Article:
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I have a strange problem. There is an if-statement at the top of my page that seems to be ignored when a header(location: xxx) commmand is inside of it.

$check = $authorisation->check(); 
// i know this results in true by echoing the value 
// (you've got to believe me on this one)

if(!$check){
    // redirect to message
    header("Location: message.php");
    exit;

}else{
    // do nothing, continue with page
}

This ALWAYS redirects to the message.php page, no matter what the outcome of $authorisation->check() is!

Strange thing is, when I comment out the header-command, and put echo's in the if-statement for verification, all works as to be expected:

    $check = $authorisation->check(); // true
    if(!$check){
        // redirect to message
        echo "you are not welcome here";
    }else{
        echo "you may enter";
    }

The result is "you may enter";

This also works as expected:

    $check = true;
    if(!$check){
        // redirect to message
        header("Location: message.php");
        exit;

    }else{
        // do nothing
    }

This only redirects to the message page when $check = false;

Last funny thing is that I experience the problem only on 1 server, same script works flawlessly on testserver.

Any help would be much appreciated!

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Sorry.. not clear on what is happening..? –  Lightness Races in Orbit May 27 '11 at 8:58
    
suggestion: also write exit(); after header(); –  diEcho May 27 '11 at 8:59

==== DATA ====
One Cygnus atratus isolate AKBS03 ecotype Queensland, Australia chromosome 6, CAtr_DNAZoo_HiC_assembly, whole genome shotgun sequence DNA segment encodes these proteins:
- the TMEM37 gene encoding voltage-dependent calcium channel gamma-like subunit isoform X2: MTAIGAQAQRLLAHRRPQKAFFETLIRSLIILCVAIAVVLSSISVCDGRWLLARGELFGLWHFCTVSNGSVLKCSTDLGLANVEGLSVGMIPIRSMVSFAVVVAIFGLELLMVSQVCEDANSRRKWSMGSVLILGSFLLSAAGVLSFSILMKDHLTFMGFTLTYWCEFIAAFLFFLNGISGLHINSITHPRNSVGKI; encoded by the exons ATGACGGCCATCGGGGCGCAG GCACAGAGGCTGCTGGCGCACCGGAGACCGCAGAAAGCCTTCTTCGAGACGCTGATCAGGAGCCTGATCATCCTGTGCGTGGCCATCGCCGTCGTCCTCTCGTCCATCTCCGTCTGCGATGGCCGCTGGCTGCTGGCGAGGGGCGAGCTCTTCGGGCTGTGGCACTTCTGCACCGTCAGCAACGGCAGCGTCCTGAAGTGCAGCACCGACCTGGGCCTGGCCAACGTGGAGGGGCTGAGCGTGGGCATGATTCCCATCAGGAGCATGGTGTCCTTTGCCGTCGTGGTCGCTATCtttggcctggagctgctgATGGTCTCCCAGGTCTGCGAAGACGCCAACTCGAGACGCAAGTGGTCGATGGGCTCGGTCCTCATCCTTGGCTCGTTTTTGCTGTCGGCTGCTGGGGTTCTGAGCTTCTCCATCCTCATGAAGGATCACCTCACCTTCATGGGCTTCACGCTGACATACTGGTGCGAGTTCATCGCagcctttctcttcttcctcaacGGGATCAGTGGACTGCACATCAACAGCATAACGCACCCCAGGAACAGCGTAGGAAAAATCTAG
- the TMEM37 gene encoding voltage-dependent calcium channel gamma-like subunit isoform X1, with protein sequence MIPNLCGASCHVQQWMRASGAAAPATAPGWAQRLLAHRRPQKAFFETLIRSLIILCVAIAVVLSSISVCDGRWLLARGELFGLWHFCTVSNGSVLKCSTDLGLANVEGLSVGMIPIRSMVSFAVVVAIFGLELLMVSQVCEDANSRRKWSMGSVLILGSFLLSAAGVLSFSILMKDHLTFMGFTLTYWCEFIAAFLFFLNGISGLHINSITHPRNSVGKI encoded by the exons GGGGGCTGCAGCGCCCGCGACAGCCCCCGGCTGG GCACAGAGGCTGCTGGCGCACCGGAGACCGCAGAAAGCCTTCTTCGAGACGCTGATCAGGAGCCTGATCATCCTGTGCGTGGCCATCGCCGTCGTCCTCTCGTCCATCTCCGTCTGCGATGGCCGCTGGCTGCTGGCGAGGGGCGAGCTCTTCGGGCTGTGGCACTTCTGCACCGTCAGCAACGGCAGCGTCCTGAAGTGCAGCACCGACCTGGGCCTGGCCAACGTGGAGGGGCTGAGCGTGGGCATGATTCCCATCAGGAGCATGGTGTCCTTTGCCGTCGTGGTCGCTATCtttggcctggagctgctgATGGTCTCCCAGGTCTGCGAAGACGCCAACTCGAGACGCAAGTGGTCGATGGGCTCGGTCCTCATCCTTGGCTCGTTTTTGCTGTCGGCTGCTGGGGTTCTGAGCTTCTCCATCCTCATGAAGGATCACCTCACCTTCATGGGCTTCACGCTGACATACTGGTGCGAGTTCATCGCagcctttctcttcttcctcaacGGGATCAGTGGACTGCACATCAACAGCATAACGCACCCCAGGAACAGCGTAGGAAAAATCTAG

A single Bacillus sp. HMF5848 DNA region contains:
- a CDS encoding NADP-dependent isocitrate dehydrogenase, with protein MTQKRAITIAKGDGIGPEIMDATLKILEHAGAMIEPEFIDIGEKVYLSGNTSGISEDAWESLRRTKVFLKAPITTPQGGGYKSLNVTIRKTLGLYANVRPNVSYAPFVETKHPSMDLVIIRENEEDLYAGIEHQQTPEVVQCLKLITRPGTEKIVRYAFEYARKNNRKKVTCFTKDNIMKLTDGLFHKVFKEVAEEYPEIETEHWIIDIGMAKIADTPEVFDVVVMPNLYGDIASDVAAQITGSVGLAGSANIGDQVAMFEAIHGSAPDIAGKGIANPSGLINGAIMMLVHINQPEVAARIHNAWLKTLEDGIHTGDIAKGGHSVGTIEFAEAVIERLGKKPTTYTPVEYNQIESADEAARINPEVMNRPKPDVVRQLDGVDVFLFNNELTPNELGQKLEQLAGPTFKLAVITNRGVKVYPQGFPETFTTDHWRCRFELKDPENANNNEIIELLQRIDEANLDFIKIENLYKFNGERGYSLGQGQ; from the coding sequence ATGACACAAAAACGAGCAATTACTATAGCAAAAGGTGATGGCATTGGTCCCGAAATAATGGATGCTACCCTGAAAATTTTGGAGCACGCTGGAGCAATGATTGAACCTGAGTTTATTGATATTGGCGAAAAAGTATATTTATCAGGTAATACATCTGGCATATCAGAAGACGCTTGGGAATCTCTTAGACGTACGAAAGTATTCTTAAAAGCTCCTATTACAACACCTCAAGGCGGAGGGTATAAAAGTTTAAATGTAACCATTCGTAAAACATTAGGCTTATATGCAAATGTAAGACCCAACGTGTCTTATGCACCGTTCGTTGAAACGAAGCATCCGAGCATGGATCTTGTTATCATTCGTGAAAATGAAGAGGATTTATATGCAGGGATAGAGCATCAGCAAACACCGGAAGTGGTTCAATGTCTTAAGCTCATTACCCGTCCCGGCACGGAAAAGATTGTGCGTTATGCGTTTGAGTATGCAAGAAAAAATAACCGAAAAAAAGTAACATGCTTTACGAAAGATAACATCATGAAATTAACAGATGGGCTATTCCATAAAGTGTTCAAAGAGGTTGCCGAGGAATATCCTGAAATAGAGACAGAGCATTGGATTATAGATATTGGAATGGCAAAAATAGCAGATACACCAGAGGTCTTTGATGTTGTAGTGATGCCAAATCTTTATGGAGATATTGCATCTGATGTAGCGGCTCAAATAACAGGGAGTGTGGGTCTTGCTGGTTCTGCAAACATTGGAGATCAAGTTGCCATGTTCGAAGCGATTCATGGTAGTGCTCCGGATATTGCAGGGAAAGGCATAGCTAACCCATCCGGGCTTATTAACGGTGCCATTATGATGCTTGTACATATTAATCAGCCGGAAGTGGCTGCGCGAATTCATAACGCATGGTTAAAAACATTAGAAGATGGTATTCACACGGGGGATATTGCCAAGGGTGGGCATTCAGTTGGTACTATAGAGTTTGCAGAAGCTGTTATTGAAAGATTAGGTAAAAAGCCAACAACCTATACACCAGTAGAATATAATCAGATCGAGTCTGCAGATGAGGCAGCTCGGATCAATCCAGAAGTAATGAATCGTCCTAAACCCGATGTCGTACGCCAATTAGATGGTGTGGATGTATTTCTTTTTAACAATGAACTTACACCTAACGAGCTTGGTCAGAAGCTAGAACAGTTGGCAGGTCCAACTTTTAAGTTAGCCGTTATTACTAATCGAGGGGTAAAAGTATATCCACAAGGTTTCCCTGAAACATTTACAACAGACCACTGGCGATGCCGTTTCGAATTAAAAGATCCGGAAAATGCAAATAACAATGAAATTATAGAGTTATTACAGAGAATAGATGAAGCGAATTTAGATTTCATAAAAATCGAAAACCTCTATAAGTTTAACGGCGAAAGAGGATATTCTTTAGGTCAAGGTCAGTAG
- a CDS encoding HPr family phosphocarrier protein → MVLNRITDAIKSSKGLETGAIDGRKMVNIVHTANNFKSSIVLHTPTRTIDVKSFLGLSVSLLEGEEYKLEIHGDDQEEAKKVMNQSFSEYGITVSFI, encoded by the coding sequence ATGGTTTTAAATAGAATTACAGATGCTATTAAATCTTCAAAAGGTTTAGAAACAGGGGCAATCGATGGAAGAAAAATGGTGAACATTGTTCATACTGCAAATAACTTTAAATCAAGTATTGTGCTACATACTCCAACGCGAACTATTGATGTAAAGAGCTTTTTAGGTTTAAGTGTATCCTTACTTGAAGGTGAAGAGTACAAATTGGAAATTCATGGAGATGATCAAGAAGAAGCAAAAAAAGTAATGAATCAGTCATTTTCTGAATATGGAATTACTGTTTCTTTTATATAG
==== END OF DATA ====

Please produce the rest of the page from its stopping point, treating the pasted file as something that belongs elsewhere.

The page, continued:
Added "exit;" after redirects (thanks for the suggestion), but that makes no difference. –  Olivier May 27 '11 at 9:16
    
As stupid as it may sound, did you make a var_dump($check) on the failing server? –  martinstoeckli May 27 '11 at 9:35
    
That shows 'bool(true)' as expected –  Olivier May 27 '11 at 9:45
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6 Answers

Call the exit function after redirecting to another page, otherwise the following code will be executed anyway.

if(!$check){
  // redirect to message
  header("Location: message.php");
  exit;
}else{
  // do nothing, continue with page
}
// the following code will be executed if exit is not called
...
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you should always run exit after you are finished with headers so that the transfer is faster and more stable for the browser.

Try this way:

if( ... )
{
     header("Location: message.php");
     exit;
}

// ...

Please read the comment for other tip's on why this is a good idea.

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I wouldn't mention faster and stable as arguments first, but the fact that all the code below will still execute before the header resolves. Which can cause unexpected behavior if you don't know. –  Wesley van Opdorp May 27 '11 at 9:02
    
This is true, but only the browser will use the headers for the redirect, so even if there is content below, the browser will not fetch it and usually close the connection, it only fetches the HEAD, checks everything, then the BODY, but your are 100% correct, he should always take that into consideration as it could be private data. –  RobertPitt May 27 '11 at 9:16
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Try to put error_reporting(-1); you will see something new. On one of your servers, the PHP error reporting is set to lower level.

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This sort of error is often caused by content being sent to the browser before the header function is called.

Even if you don't think you are sending content, if your file starts with a space or blankline before "< ? php" then you will hit an error - this is often quite a subtle thing to notice/find.

Output buffering can allow you to call the header function even after you've "sent" content out - this is probably why the page works on one server and not another.

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suggestion:

  • write ob_start() at the top and

  • also write exit(); after header();

  • debug with error_reporting(-1) as suggested in one answer

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I had the same problem, you are calling header('Location: blahblah') somewhere else in the code. check it.

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